The back and forth between the US and China continues, as US defense secretary Ash Carter said today at the 15th Asia Security Summit in Singapore that China risks isolating itself with its actions in the South China Sea.
"The United States welcomes the emergence of a peaceful, stable, and prosperous China that plays a responsible role in the principled security network. We know China's inclusion makes for a stronger network, and a more stable, secure, and prosperous region. Unfortunately there's growing anxiety in this region, and in this room, about China's activities on the seas, in cyberspace, and in the regions air space. Indeed in the South China Sea, China has taken some expansive and unprecedented actions that have generated concerns about China's strategic intentions. Countries across the region have been taking action and voicing concerns, publicly and privately at the highest levels of regional meetings. As a result China's actions in the South China Sea are isolating it, at a time when the entire region is coming together and networking. Unfortunately if these actions continue, China could end up erecting a Great Wall of self-isolation"
Although Carter said the US would welcome China's participation in a "principled security network" for Asia, the defense secretary went on to say very directly that China might as well play ball, because the US is going to continue to trot out warships and spy planes as it plays top cop in the region.
“The United States will remain the most powerful military and main underwriter of security in the region for decades to come, and there should be no doubt about that.”
If China were to decide to continue and claim further parts of the disputed South China Sea, Carter said there would be consequences.
"I hope that this development doesn't occur, because it will result in actions being taken by the both United States and by others in the region which would have the effect of not only increasing tensions but isolating China,"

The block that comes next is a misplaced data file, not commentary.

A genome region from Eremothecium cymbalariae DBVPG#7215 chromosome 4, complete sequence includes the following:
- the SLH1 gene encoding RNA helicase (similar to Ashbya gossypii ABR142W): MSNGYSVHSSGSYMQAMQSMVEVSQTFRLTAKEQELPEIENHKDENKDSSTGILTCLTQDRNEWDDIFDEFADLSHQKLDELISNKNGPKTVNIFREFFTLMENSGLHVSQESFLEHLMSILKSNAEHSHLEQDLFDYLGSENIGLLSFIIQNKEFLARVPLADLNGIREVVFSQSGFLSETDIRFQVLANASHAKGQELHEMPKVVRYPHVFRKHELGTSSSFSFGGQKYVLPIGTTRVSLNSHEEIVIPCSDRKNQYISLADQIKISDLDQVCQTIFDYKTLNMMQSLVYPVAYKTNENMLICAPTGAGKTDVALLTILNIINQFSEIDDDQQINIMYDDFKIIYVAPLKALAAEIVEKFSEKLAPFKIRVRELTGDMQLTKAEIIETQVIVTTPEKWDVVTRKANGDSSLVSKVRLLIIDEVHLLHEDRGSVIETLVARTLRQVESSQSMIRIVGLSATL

The real reason that China and the US will continue to be at an impasse as it relates to the South China Sea is simple: Trillions of dollars of trade a year passes through the South China Sea, which is also home to rich oil, gas and fishing resources as Reuters reports. This is key to remember as China continues to position itself in the region. Cheaper protein for its citizens is something that China is very sensitive to in order to avoid further social unrest, and fishing resources will provide some relief in that effort - oil and gas resources are not lost on Chinese officials either of course. From the US side of things, while pretending to care about the other countries in the region, its eye is solely on the commerce element. The US simply isn't going to go away and allow China to control everything in the region.
Carter revealed as much when he said the US wouldn't withdraw because "this region, which is home to nearly half the world's population and nearly half the global economy, remains the most consequential for America's own security and prosperity."
In response, China said that now is a time of cooperation and not to immediately take sides as the US is doing, furthermore, that the US shouldn't be making remarks about territorial sovereignty issues within a region that it isn't even a part of.
China's foreign ministry said in a statement that "Countries outside the region should stick to their promises and not make thoughtless remarks about issues of territorial sovereignty."
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It's clear that neither nation is going to budge in this standoff, and we can expect tensions to remain very high in the region for quite some time. With every military drill that the US performs in the region, and with every spy plane it flies, the likelihood of an international incident occurring increases, and if such an incident occurs, that could drag the entire world into another great war.